After a rash of large brush fires fought by the LAFD in the late 1950’s, the administration approached the United States Forest Service and asked if one of their pilots could come and brief them on airborne firefighting. This was before any fire service was using helicopters in a direct attack mode. The Forest Service answered with a question: Why are you contacting us when one of our best pilots works for you? That person was Theodore “Bud” Nelson. Bud was a WWII and Korean War combat pilot who worked as a firefighter for the LAFD and moonlighted as an air attack airplane pilot flying war surplus borate bombers. Moonlighting was frowned upon in those days, so the administration had no clue of Bud’s activities.
Bud was detailed to make a presentation to the LAFD staff but much to their amazement, he recommended they purchase a helicopter. During his flying with the Forest Service, Bud had watched the construction of the Palm Springs Aerial Tramway with the use of the then newly developed turbo-supercharged Bell 47 G3 helicopters. Believing that they could be adapted to a metropolitan fire service much better than a fixed-wing aircraft, Bud was able to convince the staff that it would be a wise purchase.
A Bell 47 G3B helicopter with a 260 horsepower Lycoming piston engine was delivered in early 1962 and three pilots were chosen from the ranks to fly it: Beverly Beckley, Clarence Ritchie and, of course, Bud Nelson. Clarence Ritchie was named Chief Pilot due to his military helicopter experience.
Concurrent with these developments but separately, the Los Angeles County Fire Department was developing its own helicopter operation. They hired a noted helicopter pilot, Roland Barton, to get their operation going. They were, in fact, slightly ahead of the LAFD helicopter development. It was LACoFD that made the first water-dropping tank for the Bell 47. The LAFD administration quickly saw the value in this 100 gallon fixed tank and purchased one for its use. It had hand-opened doors, utilizing a large lever to open the doors requiring the pilot to remove his hand from the flight controls to pull the lever. This was not an optimum arrangement and could be downright dangerous under certain circumstances so they eventually devised an electrical release and closing mechanism.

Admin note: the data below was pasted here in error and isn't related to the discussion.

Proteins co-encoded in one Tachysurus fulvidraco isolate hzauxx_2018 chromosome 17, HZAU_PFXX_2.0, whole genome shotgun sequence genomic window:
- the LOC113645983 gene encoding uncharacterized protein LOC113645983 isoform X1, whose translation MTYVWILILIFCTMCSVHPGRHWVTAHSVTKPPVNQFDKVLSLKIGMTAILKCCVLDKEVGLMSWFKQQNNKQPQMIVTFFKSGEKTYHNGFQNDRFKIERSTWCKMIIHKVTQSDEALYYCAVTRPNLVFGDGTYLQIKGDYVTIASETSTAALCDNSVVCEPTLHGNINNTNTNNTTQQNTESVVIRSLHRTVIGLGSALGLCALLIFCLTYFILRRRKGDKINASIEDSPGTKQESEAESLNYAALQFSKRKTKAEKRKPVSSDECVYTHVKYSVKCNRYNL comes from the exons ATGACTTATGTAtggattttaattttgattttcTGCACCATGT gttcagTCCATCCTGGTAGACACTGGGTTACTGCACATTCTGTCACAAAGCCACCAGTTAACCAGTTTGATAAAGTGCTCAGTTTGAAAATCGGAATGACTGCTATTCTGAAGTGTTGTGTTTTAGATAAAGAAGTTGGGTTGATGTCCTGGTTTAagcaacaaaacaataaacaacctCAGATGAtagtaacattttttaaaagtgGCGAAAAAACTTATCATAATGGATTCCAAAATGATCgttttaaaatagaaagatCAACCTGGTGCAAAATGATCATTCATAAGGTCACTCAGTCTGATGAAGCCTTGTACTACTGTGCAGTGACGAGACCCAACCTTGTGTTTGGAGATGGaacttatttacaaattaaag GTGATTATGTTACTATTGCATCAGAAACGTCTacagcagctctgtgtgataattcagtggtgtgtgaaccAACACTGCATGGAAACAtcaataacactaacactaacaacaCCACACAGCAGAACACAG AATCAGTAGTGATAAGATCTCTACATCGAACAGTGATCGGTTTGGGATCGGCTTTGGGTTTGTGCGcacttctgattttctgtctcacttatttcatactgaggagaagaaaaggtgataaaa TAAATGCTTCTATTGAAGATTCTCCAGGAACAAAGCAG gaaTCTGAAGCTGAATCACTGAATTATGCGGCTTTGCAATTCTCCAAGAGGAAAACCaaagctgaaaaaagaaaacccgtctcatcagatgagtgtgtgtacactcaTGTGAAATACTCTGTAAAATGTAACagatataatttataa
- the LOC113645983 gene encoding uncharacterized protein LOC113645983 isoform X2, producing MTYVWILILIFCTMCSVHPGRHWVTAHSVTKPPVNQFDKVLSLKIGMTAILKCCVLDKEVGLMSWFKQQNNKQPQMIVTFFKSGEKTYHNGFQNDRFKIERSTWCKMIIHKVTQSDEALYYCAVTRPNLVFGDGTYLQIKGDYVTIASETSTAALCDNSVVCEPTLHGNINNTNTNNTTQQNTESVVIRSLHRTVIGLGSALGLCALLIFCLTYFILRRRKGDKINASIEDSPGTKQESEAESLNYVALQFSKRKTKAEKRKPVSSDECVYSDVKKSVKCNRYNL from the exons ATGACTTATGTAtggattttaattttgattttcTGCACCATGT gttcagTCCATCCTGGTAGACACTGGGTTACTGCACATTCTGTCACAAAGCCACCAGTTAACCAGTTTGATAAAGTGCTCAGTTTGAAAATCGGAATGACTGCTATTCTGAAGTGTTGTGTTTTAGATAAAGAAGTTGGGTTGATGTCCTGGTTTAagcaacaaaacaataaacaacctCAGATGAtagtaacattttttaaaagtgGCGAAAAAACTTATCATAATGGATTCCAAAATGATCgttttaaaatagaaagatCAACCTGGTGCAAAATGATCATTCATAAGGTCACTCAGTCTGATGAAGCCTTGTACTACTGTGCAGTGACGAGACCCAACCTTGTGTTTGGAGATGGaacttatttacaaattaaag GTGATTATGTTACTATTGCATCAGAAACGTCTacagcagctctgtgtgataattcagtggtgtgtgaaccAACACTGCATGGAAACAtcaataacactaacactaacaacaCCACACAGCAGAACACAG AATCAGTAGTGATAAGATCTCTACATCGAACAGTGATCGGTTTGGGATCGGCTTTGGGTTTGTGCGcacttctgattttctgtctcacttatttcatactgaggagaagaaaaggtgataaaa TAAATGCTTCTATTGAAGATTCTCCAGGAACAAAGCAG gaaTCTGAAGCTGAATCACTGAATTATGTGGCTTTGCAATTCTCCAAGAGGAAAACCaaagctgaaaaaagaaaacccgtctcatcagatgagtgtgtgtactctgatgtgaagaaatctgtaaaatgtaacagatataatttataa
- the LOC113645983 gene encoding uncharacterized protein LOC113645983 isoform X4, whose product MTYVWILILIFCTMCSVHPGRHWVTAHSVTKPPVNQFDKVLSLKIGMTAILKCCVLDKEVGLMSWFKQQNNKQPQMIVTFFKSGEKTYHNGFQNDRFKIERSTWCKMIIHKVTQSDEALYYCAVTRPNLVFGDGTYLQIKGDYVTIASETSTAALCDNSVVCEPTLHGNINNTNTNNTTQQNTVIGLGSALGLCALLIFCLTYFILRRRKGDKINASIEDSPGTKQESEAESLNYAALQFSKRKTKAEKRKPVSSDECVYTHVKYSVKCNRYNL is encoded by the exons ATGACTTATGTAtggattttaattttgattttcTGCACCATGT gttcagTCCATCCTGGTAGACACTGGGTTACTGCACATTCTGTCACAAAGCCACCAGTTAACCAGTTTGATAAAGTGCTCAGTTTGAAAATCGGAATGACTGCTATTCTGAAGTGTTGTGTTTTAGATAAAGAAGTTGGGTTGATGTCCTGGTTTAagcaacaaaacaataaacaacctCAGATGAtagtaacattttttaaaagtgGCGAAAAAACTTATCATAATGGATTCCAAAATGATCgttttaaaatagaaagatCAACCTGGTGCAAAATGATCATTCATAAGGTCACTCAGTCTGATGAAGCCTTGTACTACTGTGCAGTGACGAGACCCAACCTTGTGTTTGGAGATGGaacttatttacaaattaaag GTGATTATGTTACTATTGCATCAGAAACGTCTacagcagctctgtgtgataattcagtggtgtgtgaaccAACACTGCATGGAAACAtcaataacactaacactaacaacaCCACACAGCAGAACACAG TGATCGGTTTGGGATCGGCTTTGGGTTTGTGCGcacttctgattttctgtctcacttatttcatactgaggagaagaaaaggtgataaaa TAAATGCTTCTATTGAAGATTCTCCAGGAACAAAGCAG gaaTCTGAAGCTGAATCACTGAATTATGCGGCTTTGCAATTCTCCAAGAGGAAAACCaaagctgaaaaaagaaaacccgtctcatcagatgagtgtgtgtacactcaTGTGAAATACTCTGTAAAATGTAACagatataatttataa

A second helicopter, a Bell 47 J-2A, was purchased and used as an aerial command post. The mayor, Sam Yorty, saw the value of this helicopter as an executive transport and used it extensively. As the administration saw the value of the direct attack helicopter, another firefighting helicopter, a Bell 47 G3B-1, with a 370 horsepower turbocharged Lycoming engine was soon added to the fleet.
The Helicopter Unit, as it was then called, was able to support a vigorous ground attack on a brush fire and soon proved its worth as a rescue vehicle on a wide variety of missions.
During the early days, the helicopters were housed at a commercial hangar at the north end of Van Nuys Airport. When Fire Station 90 opened, there was room to house the copters in quarters. In 1970, a dedicated hangar was built for the fire department helicopters and the repair of the fast expanding LAPD fleet as well as the Department of Fleet Services helicopters.
The first turbine powered helicopter, a Bell 206A Jet Ranger was acquired in 1967. This was a quantum leap in technology and capabilities. It was vastly superior in every regard when compared to the piston-powered helicopters.
In the last half of the 1960s, Chief Engineer Ray Hill devised a scheme to retire the Bell 47 J2-A and to purchase two additional 400 horsepower Jet Rangers and eliminate Mountain Patrol with the forty or so firefighters utilized there. They had been the department’s early warning system and experts on wild land firefighting. Using a Jet Ranger to patrol on high hazard days, fires could be spotted easily and the fire could be quickly evaluated.
During the 1970’s, the commercial version of the military Bell Huey helicopter became available. Two Bell 205 A-1 helicopters were put into service and with it came another huge leap in capability. The 1400 horsepower Hueys were equipped with a large 360 gallon water tank and one was equipped with an internal rescue hoist. With its cavernous cabin, it could be truly used as a practical air ambulance. The final Bell 47 G3B-1 was also retired during this time frame.